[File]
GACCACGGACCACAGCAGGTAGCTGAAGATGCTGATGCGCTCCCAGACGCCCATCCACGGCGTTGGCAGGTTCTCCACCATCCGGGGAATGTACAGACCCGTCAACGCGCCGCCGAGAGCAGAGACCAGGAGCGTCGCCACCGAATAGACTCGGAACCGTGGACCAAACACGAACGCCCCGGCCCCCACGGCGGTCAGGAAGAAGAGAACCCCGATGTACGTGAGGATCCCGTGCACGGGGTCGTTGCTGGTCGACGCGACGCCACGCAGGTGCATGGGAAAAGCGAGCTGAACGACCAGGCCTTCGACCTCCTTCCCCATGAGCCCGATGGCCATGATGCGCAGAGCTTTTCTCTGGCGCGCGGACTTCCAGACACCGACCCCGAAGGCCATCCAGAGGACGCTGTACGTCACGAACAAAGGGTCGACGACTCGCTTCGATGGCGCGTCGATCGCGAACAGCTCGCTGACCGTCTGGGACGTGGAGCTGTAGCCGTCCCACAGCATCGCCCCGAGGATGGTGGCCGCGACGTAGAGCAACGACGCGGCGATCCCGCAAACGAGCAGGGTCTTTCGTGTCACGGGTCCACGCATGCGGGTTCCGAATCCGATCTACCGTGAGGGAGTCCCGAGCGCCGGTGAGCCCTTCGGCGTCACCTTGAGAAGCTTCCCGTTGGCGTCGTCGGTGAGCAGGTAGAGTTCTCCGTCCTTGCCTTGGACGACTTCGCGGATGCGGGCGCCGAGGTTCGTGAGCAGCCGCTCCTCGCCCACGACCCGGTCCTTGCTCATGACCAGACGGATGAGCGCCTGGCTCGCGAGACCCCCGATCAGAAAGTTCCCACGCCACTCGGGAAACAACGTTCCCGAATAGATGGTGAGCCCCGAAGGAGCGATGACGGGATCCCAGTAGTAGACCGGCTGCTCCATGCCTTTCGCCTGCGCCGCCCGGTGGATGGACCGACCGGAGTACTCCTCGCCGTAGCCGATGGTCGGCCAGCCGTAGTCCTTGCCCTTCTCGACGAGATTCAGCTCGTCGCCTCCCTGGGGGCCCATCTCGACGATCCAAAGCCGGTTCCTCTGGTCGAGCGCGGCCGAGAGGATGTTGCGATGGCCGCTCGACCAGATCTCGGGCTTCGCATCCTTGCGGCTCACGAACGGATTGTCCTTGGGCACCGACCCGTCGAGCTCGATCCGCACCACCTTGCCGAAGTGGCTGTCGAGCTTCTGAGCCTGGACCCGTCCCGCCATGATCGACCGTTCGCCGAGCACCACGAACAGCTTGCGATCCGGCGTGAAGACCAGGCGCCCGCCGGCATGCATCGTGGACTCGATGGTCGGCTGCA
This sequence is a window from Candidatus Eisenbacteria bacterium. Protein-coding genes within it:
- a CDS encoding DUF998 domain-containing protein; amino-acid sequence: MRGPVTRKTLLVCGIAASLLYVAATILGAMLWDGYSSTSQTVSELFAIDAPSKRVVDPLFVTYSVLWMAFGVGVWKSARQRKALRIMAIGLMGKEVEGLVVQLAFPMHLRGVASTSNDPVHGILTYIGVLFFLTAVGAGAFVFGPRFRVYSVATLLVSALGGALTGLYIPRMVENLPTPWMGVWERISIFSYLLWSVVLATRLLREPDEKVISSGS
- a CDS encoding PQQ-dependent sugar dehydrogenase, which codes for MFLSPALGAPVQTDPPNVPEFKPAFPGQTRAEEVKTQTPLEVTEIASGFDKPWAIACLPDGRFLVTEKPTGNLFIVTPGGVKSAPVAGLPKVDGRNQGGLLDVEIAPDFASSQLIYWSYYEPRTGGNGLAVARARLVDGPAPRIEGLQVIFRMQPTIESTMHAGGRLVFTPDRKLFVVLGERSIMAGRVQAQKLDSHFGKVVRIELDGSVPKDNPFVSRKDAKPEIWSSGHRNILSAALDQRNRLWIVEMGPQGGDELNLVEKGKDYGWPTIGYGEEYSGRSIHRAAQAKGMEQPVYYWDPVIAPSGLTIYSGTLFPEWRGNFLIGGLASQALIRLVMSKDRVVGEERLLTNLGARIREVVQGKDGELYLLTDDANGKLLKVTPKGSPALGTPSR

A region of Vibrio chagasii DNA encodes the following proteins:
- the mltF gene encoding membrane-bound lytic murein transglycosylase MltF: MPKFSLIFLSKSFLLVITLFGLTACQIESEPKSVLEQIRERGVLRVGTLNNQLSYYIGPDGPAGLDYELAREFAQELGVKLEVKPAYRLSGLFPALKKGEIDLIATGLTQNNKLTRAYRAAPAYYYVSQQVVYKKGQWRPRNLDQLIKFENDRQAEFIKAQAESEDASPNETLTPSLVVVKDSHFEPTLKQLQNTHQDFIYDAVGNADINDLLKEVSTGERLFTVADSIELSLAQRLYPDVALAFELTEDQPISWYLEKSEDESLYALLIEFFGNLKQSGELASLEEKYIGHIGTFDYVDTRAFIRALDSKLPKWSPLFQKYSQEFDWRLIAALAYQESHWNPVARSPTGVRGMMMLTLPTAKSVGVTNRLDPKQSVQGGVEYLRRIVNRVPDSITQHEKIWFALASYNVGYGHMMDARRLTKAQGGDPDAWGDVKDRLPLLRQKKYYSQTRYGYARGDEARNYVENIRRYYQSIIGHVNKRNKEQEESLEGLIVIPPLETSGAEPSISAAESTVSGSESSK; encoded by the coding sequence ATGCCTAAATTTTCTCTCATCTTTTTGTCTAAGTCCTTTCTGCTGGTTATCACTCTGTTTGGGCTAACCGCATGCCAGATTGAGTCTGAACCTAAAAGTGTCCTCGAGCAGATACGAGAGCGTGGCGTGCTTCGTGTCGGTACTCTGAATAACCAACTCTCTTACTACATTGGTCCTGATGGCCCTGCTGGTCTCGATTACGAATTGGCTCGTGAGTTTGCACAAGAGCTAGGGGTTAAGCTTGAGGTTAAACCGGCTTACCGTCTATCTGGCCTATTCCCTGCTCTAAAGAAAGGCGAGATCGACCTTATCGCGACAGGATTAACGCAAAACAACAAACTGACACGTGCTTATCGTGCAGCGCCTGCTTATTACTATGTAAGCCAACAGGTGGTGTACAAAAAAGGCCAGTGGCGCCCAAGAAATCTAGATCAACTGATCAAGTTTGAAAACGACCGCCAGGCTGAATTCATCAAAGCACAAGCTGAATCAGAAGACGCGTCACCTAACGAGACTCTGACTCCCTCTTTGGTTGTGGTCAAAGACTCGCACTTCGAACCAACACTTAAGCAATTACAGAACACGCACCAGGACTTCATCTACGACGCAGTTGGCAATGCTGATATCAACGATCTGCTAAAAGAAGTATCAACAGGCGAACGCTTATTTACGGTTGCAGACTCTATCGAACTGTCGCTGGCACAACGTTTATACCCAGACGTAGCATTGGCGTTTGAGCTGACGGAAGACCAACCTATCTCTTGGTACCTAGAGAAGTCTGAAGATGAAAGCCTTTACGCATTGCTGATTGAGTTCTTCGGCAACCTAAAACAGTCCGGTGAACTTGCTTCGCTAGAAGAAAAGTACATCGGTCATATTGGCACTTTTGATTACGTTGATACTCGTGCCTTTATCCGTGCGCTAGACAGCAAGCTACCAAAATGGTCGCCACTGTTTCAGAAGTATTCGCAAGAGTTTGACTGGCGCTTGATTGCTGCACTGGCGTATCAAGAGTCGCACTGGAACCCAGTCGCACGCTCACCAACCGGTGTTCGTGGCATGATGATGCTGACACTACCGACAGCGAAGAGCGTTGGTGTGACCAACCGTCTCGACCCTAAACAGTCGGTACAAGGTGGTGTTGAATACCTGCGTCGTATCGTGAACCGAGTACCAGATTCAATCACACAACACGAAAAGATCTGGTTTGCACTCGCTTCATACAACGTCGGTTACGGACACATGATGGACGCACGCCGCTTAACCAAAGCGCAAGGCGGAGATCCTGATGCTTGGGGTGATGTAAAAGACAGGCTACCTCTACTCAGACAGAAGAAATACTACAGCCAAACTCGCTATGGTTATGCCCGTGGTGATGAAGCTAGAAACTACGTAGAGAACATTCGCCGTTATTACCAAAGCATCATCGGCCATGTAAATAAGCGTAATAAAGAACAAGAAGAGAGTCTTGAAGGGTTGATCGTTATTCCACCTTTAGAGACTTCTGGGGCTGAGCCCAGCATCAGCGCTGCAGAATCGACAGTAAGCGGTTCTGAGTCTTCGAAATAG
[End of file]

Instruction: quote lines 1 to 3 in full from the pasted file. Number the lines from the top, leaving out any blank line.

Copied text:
GACCACGGACCACAGCAGGTAGCTGAAGATGCTGATGCGCTCCCAGACGCCCATCCACGGCGTTGGCAGGTTCTCCACCATCCGGGGAATGTACAGACCCGTCAACGCGCCGCCGAGAGCAGAGACCAGGAGCGTCGCCACCGAATAGACTCGGAACCGTGGACCAAACACGAACGCCCCGGCCCCCACGGCGGTCAGGAAGAAGAGAACCCCGATGTACGTGAGGATCCCGTGCACGGGGTCGTTGCTGGTCGACGCGACGCCACGCAGGTGCATGGGAAAAGCGAGCTGAACGACCAGGCCTTCGACCTCCTTCCCCATGAGCCCGATGGCCATGATGCGCAGAGCTTTTCTCTGGCGCGCGGACTTCCAGACACCGACCCCGAAGGCCATCCAGAGGACGCTGTACGTCACGAACAAAGGGTCGACGACTCGCTTCGATGGCGCGTCGATCGCGAACAGCTCGCTGACCGTCTGGGACGTGGAGCTGTAGCCGTCCCACAGCATCGCCCCGAGGATGGTGGCCGCGACGTAGAGCAACGACGCGGCGATCCCGCAAACGAGCAGGGTCTTTCGTGTCACGGGTCCACGCATGCGGGTTCCGAATCCGATCTACCGTGAGGGAGTCCCGAGCGCCGGTGAGCCCTTCGGCGTCACCTTGAGAAGCTTCCCGTTGGCGTCGTCGGTGAGCAGGTAGAGTTCTCCGTCCTTGCCTTGGACGACTTCGCGGATGCGGGCGCCGAGGTTCGTGAGCAGCCGCTCCTCGCCCACGACCCGGTCCTTGCTCATGACCAGACGGATGAGCGCCTGGCTCGCGAGACCCCCGATCAGAAAGTTCCCACGCCACTCGGGAAACAACGTTCCCGAATAGATGGTGAGCCCCGAAGGAGCGATGACGGGATCCCAGTAGTAGACCGGCTGCTCCATGCCTTTCGCCTGCGCCGCCCGGTGGATGGACCGACCGGAGTACTCCTCGCCGTAGCCGATGGTCGGCCAGCCGTAGTCCTTGCCCTTCTCGACGAGATTCAGCTCGTCGCCTCCCTGGGGGCCCATCTCGACGATCCAAAGCCGGTTCCTCTGGTCGAGCGCGGCCGAGAGGATGTTGCGATGGCCGCTCGACCAGATCTCGGGCTTCGCATCCTTGCGGCTCACGAACGGATTGTCCTTGGGCACCGACCCGTCGAGCTCGATCCGCACCACCTTGCCGAAGTGGCTGTCGAGCTTCTGAGCCTGGACCCGTCCCGCCATGATCGACCGTTCGCCGAGCACCACGAACAGCTTGCGATCCGGCGTGAAGACCAGGCGCCCGCCGGCATGCATCGTGGACTCGATGGTCGGCTGCA
This sequence is a window from Candidatus Eisenbacteria bacterium. Protein-coding genes within it:
- a CDS encoding DUF998 domain-containing protein; amino-acid sequence: MRGPVTRKTLLVCGIAASLLYVAATILGAMLWDGYSSTSQTVSELFAIDAPSKRVVDPLFVTYSVLWMAFGVGVWKSARQRKALRIMAIGLMGKEVEGLVVQLAFPMHLRGVASTSNDPVHGILTYIGVLFFLTAVGAGAFVFGPRFRVYSVATLLVSALGGALTGLYIPRMVENLPTPWMGVWERISIFSYLLWSVVLATRLLREPDEKVISSGS